By Amanda Delaney Forecasting for Hurricane Dorian’s track was a challenge, especially once the system moved into the Eastern Caribbean Sea. Dry air and, at…
Some things even a global pandemic can’t stop. Slow down, sure, but not stop.
And when you combine the money of a multi-millionaire with the heart of a kid, joy is just bound to be the result.
In 2018, yacht owner Carl Allen bought Walker’s Cay, the northernmost island in the Bahamas.
An American by birth, the island and its people are the stuff of his childhood.
“I’m 56 and I’ve been going there since I was 12,” he said. “When I was a kid, it was a magnificent place. In those days, it was just a hotel and restaurant, nothing fancy, but a gateway to the Bahamas where you could clear in and out. My stepdad was in love with the Abacos and Eleuthera, so we got to see Walker’s coming and going. We’d always head south, but I loved it. I always thought, ‘Why would you ever leave Walker’s’?”
Abandoned and desolate for the previous 15 years, Allen has set out to revive it. He’s got a dream of Walker’s hosting fishing tournaments again, of bringing families together, of welcoming wedding parties, and of being the stuff of dreams for a new generation of kids.
But life these days has presented plenty of challenges.
“I have a glorious plan for bringing her back, but I didn’t have a clue what we were in for,” he said. Though he didn’t want to elaborate — he only graciously called it “red tape” — think government regulations, bureaucracy, permits and permissions, all on island time.
That was the first year.
“Then Dorian hit and that set us back a full year,” he said, referring to the Category 5 hurricane that ran over the northern Bahamas, blurring Walker’s original May 2021 completion date. “Then here comes a pandemic, not once but twice. That’s put us back indefinitely.”
Well, not exactly indefinitely, even though it’s hard to see the finish line. About 80% of the marina is done, he said. But those final 100 yards will take some time.
“We used to have 40-50 workers on property; now we have 5,” he said in late August.
When Hurricane Dorian came through the Abacos at Marsh Harbour on Sept. 1, 2019, everything stopped. Though Walker’s was spared the worst of the storm, the island where those workers lived was upended. So Allen diverted his gaze and his resources to Little Grand Cay, resupplying the island, restoring power and water, and then rebuilding the majority of homes.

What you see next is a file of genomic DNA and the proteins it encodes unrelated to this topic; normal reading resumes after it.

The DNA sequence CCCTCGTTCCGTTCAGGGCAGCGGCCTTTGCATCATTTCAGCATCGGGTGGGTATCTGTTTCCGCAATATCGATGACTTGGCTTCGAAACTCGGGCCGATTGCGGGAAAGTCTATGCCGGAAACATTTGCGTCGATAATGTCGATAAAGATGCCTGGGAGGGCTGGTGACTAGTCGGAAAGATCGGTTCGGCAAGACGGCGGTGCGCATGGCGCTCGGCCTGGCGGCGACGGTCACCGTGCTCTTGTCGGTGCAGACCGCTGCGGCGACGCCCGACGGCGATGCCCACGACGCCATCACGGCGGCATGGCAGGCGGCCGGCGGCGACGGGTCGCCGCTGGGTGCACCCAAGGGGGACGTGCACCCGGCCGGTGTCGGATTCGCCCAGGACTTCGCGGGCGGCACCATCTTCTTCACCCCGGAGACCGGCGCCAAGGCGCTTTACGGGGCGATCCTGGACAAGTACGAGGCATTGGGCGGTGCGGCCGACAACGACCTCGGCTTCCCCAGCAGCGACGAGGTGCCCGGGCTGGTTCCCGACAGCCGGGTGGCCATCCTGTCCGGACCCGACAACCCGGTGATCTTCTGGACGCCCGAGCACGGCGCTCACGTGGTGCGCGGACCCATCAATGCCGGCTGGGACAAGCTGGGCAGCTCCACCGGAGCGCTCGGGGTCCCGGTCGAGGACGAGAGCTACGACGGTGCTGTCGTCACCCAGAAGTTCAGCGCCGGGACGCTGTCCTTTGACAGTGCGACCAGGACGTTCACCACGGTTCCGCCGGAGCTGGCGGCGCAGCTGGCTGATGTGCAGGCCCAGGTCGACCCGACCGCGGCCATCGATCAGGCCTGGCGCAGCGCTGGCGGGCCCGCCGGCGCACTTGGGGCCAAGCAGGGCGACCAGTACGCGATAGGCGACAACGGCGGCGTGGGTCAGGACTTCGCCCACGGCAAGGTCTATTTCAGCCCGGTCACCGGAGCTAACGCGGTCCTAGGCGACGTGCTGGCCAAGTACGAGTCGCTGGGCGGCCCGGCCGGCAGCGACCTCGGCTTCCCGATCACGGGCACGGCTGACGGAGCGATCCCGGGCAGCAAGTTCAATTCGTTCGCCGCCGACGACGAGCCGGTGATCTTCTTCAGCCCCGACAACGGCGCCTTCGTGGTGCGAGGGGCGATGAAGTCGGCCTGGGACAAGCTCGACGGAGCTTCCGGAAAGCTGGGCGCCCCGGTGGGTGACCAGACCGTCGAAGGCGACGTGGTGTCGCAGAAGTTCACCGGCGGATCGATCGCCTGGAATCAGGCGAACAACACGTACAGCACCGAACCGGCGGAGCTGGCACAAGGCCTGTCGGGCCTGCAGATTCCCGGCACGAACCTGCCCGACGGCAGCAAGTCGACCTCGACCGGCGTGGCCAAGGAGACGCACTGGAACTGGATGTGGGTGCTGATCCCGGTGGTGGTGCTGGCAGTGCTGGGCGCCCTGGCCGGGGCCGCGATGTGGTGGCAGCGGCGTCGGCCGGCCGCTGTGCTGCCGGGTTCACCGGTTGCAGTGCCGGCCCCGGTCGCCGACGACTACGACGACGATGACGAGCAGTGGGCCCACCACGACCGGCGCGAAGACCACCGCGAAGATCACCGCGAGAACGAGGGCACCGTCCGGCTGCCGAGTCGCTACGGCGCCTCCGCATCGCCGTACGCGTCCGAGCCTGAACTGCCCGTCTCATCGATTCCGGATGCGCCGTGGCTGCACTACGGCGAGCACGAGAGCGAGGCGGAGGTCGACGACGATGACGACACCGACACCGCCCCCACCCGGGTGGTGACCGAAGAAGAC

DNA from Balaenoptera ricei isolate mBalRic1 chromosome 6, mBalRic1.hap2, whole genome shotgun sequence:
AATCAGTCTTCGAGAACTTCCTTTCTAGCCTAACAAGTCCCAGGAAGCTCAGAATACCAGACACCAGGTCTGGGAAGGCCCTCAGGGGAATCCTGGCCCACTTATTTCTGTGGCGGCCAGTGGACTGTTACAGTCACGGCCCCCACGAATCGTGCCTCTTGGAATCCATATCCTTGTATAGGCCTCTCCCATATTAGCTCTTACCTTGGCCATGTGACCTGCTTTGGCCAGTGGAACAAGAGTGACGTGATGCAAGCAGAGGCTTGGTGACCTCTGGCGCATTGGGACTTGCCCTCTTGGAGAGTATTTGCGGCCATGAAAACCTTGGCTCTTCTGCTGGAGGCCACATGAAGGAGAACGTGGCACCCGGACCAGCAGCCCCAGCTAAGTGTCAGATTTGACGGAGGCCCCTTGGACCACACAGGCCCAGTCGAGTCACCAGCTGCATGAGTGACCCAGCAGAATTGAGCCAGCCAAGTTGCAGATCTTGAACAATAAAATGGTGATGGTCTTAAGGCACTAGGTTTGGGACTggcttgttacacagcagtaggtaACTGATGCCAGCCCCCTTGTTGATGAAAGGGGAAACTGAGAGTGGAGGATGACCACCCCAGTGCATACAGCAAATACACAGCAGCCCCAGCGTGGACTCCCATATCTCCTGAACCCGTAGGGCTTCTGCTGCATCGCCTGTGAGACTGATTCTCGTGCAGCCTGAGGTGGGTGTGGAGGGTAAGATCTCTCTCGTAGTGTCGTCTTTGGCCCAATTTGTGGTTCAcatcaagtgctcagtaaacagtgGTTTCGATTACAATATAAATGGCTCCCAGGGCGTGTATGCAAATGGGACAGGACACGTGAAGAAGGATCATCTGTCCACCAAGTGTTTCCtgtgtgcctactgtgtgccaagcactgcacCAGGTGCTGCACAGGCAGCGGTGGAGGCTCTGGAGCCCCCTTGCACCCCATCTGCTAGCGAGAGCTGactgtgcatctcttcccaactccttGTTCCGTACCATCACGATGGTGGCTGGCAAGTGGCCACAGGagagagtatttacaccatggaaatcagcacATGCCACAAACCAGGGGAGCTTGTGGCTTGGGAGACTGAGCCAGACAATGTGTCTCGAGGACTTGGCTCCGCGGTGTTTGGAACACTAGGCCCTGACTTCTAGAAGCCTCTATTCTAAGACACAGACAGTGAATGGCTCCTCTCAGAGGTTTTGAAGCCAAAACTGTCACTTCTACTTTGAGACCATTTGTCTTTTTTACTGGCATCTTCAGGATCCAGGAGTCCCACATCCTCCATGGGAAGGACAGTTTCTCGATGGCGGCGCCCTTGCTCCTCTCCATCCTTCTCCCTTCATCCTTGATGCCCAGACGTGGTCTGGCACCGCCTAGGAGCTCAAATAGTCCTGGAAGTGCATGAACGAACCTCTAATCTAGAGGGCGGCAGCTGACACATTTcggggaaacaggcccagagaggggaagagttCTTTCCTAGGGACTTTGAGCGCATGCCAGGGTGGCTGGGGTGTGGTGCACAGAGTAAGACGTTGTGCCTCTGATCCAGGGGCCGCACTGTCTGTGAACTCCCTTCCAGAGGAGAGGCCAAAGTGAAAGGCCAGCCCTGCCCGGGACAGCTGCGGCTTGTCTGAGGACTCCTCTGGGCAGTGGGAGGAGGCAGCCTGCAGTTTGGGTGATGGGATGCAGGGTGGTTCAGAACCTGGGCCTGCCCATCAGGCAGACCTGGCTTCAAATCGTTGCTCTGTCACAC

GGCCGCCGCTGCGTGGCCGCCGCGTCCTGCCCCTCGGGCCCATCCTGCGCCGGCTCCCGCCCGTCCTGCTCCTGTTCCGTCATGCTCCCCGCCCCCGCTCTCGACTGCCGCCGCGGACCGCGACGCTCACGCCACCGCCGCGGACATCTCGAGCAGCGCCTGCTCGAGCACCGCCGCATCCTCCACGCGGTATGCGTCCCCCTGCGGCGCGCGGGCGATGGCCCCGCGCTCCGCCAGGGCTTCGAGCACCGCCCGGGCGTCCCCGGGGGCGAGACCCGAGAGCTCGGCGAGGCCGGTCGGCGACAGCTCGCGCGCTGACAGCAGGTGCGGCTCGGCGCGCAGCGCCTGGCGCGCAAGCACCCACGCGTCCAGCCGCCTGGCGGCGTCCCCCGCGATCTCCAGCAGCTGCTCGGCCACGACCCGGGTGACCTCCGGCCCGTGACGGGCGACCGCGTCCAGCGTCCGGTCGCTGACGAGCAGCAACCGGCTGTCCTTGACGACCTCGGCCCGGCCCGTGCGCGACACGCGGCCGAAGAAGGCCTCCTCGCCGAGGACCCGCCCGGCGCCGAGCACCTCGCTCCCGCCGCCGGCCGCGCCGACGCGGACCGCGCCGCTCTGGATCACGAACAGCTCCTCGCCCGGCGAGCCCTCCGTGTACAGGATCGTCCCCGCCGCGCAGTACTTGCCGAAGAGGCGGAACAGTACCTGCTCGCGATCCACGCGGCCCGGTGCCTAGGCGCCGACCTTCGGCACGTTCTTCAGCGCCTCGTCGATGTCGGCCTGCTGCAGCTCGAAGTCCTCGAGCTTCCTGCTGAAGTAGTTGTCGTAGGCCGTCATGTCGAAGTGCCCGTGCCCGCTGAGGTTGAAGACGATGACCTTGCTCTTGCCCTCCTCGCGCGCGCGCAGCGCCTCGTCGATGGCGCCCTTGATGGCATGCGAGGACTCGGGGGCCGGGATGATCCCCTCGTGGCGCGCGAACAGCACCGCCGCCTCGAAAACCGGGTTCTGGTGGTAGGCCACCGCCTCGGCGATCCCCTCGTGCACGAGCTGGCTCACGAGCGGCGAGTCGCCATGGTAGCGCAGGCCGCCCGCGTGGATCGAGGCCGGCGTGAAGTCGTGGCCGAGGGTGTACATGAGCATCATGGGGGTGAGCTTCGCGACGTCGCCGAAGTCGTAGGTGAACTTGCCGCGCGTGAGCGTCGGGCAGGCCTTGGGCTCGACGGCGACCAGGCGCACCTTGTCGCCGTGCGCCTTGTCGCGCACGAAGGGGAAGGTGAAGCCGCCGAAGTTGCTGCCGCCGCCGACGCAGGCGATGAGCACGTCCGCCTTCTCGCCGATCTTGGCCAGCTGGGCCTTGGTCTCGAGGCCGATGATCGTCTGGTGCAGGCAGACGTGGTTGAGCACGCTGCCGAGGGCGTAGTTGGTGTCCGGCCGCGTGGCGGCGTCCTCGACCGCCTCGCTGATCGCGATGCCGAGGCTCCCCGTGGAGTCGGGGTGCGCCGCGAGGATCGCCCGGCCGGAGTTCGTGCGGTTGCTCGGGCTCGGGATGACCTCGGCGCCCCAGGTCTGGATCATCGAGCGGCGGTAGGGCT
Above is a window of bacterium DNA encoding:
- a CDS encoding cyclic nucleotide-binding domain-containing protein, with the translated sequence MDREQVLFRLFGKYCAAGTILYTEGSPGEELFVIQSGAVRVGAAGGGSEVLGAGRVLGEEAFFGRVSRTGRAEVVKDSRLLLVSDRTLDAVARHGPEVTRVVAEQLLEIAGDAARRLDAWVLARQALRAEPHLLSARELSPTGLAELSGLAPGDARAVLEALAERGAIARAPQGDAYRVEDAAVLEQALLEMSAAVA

“When we were hit by Dorian, everything was devastated,” Allen said. Four days after the storm — the soonest they were able — he set the captain and crew of his shadow boat, the 183-foot (55m) M/V Axis, to work transporting as much aid as it could carry. Eleven times.
“It took us two months to deliver everything: generators, roofing, food, but we had the platform,” he said. “The 500 people on Little Grand Cay lost everything.”
Water was back running in two weeks, power in three weeks, phone service in a month, he said.
“We’re only as big as the island next to us,” he said. “There’s just no money here. Thank God no one was killed or got hurt.”
Allen donated money, too. He seeded a matching fund with half a million dollars, and when it was matched, he put in half a million more. And he funded an on-the-ground stimulus package of sorts where everyone over age 21 got $300 cash. He helped in other ways, less visible ways, with local kids and families who needed help.
“We were really obliged to do it,” he said. “There are 60 people on that island that we need to hire to work at Walker’s.”
This spring and summer was supposed to be when the Bahamas bounced back from Dorian. Then COVID hit.
As soon as he had healed from a pre-COVID hip replacement surgery, Allen joined his boats in Walker’s in mid-May and hasn’t left. He lives on the mothership, the 164-foot (50m) Westport M/Y Gigi, and keeps his eye on the vision. “This is my home. I’m dedicated to it for the long haul.”
The first thing to know about the revived Walker’s is that it is expected to be open to the public. The island itself is about 70 acres; one of Allen’s sons is developing about 20 acres for a private home. As for Allen, “My home is out in the harbor; it floats.”
The rest of the island will someday have all the upland amenities that make for a classic fishing resort: About 20 one- and two-bedroom “cottages”, a restaurant, a chapel for weddings, and a honeymoon suite.
The marina, though, will be the focus. While there will be room for superyachts, the bulk of slips will be for smaller fishing boats.
“We’re so close to South Florida, we can’t ignore the center console market,” he said. “I really have a vision of bringing back what they call the big shootouts, the big marlin tournaments. It’s a Mecca of fishing here.”
The goal now is to have those docks, with fuel and water, open by the end of the year.
“People who haven’t seen it in a while are going to drop their jaw and go, ahhhhh,” he said.
M/Y Gigi entered the harbor for the first time in mid-August, and a video posted on the Walker’s Cay website (walkerscay.com) marks the milestone.
“We’re in the best place we can be,” he said. “We’ve got 26 crew on three yachts. We can fish, island build and treasure hunt.
“It’s really a unique place, and it’s been sitting empty for 15 years. I pinch myself that I’m the guy that gets to do this.”
Lucy Chabot Reed is editor/publisher of The Triton. Comments are welcome below. See this story in our Fall/Winter print edition here.Topics: